DEADPOOL (directed by Tim Miller, 2016)
Never say that "Deadpool" doesn't keep you on your toes. It's a surprise the movie got greenlit, a shock that it's not a disaster, and an ordained, gotdang miracle that it's actually pretty good. I walked in the theater with decidedly muted expectations. I walked out with the kind of grin earned by a movie's sheer force of will. Isn't it fun being won over by something that normally wouldn't even be on your radar?
Even a normally unbiased Magic 8 Ball would not be on this movie's side. Lets examine the ingredients. Ryan Reynolds in prime, abs-to-his-neck douchebag mode? Check. Cheeky, R-rated sense of humor that could easily mistake cursing for cleverness? Check. The hacky concept of superhero "deconstruction," as if making the antihero our protagonist qualifies as edgy? Double check.
And yet, what could have been a lame joke, laughed at by frat boys on a night of crushing it, becomes something more - something genuine and heartfelt - and I think that comes down to good old-fashioned spirit. The movie wants us to have a good time, and it doesn't carry the arrogant musk of thinking it's smarter than us, or that we're somehow dumb for caring. It's laughing with us, not at us.
The more superhero movies I watch, the more I become convinced of a simple truth: It's not the story they're telling, but who's telling it. Eventually you must accept that a studio investing this much money (and even the $58 million "Deadpool" budget is small potatoes compared to Marvel's big guns) will be averse to risk. You can push the audience, just return them to where they started. When you want to strike magic, you need a unique vision applied to this decidedly non-unique format.
Break down "Deadpool" and it's shockingly simple, even by origin story standards. We open in the middle of the movie, Deadpool the character (Reynolds) fully formed and outfitted, engaged in a fight with multiple baddies on a bridge. Through flashbacks and fourth wall breaking, we learn how he came to be, involving a terminal cancer diagnosis and mutant experimentation. Then his best girl Vanessa (Morena Baccarin) is kidnapped. Then he faces the big bad in the customary climatic battle (although I appreciated its small scale and intimacy compared to the usual world-at-stake bluster). And that's it. That's the entire movie, basically three main sequences and flashbacks, all clocking in well under two hours.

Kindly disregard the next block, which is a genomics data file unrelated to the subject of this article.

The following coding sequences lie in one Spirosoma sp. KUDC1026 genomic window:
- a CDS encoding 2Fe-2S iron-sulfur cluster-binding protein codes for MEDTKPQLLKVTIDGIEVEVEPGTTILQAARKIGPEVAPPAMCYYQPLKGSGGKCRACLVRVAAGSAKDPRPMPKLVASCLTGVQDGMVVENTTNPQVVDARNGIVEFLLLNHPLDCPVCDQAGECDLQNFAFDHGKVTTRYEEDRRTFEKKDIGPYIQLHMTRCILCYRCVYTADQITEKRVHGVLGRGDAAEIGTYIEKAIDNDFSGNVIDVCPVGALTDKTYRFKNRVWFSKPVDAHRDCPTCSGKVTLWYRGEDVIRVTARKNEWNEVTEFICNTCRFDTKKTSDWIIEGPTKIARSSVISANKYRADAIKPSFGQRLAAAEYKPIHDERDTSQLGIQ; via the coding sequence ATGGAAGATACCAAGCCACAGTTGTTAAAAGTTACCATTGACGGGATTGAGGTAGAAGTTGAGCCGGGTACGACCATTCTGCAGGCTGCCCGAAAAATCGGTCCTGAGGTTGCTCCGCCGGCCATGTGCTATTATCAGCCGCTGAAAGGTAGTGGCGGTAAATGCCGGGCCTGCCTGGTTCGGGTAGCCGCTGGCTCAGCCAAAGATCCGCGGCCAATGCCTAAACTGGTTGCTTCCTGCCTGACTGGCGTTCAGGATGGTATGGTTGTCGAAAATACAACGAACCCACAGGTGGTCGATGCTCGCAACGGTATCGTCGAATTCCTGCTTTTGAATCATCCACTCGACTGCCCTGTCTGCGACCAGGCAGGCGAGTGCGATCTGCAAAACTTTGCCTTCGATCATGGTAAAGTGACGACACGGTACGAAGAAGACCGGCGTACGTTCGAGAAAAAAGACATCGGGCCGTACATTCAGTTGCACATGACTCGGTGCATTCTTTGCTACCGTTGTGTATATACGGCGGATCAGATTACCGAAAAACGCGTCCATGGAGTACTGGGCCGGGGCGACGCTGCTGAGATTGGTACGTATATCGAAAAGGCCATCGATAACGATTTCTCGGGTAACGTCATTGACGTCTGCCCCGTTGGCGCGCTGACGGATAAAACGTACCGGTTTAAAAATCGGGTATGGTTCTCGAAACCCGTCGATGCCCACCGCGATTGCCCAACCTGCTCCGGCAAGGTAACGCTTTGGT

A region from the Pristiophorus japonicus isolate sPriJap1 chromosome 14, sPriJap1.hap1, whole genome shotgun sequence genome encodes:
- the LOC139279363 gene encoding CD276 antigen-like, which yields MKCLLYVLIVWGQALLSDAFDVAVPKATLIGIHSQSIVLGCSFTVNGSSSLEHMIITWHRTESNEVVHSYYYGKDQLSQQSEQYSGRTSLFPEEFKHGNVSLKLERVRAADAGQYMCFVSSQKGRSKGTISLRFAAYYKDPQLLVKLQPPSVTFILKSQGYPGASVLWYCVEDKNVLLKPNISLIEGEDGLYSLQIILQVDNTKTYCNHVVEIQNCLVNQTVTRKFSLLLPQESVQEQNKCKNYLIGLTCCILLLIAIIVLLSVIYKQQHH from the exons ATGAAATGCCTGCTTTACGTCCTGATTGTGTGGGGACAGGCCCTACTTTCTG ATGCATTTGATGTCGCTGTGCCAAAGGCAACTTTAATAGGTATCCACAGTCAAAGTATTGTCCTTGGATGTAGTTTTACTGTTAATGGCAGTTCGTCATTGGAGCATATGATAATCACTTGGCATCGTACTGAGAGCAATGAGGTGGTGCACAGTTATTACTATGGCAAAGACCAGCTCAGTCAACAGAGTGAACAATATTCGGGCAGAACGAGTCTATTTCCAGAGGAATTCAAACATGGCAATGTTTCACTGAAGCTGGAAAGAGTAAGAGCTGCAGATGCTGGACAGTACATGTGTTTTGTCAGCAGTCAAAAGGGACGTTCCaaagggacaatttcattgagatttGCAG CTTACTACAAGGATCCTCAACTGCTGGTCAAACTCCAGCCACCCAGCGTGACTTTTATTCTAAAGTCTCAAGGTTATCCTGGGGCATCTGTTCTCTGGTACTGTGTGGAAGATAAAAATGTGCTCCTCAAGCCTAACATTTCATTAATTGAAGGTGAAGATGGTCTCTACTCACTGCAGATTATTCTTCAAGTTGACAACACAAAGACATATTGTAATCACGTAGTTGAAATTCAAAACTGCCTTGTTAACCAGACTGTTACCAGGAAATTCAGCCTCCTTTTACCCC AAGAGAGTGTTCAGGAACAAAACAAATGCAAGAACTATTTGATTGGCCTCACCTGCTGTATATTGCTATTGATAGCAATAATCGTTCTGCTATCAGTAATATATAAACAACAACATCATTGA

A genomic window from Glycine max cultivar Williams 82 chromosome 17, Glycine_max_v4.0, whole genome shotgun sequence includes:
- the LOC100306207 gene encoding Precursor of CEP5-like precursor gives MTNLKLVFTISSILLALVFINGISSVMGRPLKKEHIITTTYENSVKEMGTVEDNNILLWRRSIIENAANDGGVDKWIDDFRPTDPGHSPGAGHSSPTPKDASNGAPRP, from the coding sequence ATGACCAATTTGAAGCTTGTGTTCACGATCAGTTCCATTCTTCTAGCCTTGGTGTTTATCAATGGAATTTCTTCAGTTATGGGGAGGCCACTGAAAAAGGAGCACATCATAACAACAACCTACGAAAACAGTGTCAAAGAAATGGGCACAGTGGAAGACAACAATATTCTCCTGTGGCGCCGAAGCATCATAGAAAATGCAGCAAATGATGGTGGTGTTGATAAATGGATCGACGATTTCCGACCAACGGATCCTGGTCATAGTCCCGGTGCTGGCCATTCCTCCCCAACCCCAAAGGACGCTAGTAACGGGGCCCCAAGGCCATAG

One easy way to criticize "Deadpool," then, is to say it does nothing more than hang a new frame on an old painting, that it offers style as a consolation prize for a fairly pedestrian story. True enough, I guess, and do we really need any more origin stories? Instead I'd rather approach it from the opposite direction, that first time director Tim Miller and writers Rhett Reese and Paul Wernick take a seemingly constricting tale and find a way to make it seem fresh.
The origin story isn't the destination. It's simply the vehicle for this one director and this one team of writers to unleash their vision.
As said, with the onslaught of superhero movies and superhero spin-offs and superhero worlds invading multiplexes these days, fewer approaches send my eyes rolling faster than "deconstruction." At a point, it feels necessary to bring a popular genre down a peg. Then arrogance sets in, the points become obvious, and it feels like being clever for clever's sake. The guy who still thinks he's cool because he doesn't watch TV and wants to tell you why.
"Deadpool" is a prime example of deconstruction done right. Instead of excessively mocking the genre, it gently pokes its ribs while at the same time reveling in playing in this sandbox. What little action sequences the movie has are pretty straightforward. The fun lies in the personality, the exuberance, the Travolta in "Saturday Night Fever" swagger.
If Deadpool the character sarcastically breaks the fourth wall to essentially ask, "Can you believe we're doing this?", "Deadpool" the movie instead gleefully asks the audience, "Can you believe we get to do this?".
Aiding to no small effect is Ryan Reynolds in peak star mode. A great movie star is different than a great actor, but they both require the basic skill of knowing your lane, and after a string of career missteps, Reynolds finally realizes his potential as a star who knows what he does well and plays to it. Deadpool might be a wiseass and even flat out unlikable at times, but it's Reynolds who reigns him back when need be and unleashes him when need be.
An unabashed antihero with quips to spare, Deadpool could easily become insufferable - the grown man who still thinks Spencer's Gifts t-shirts are funny. Reynolds imbues him with the perfect cocktail of wit, smarminess, and a weird but genuine humanity. There has never been a more perfect role for his particular skill set, and he nails it.
Clever without being obnoxious, intelligent without being obvious, and brazenly adult without being shallow, "Deadpool" announces itself as a fresh new voice in superhero movies. A voice that knows its audience, speaks their language, and at the same time invites outsiders to the party.
If "Deadpool" were a presidential candidate, it'd be the answer to the cliche question of who you'd most like to join for a beer.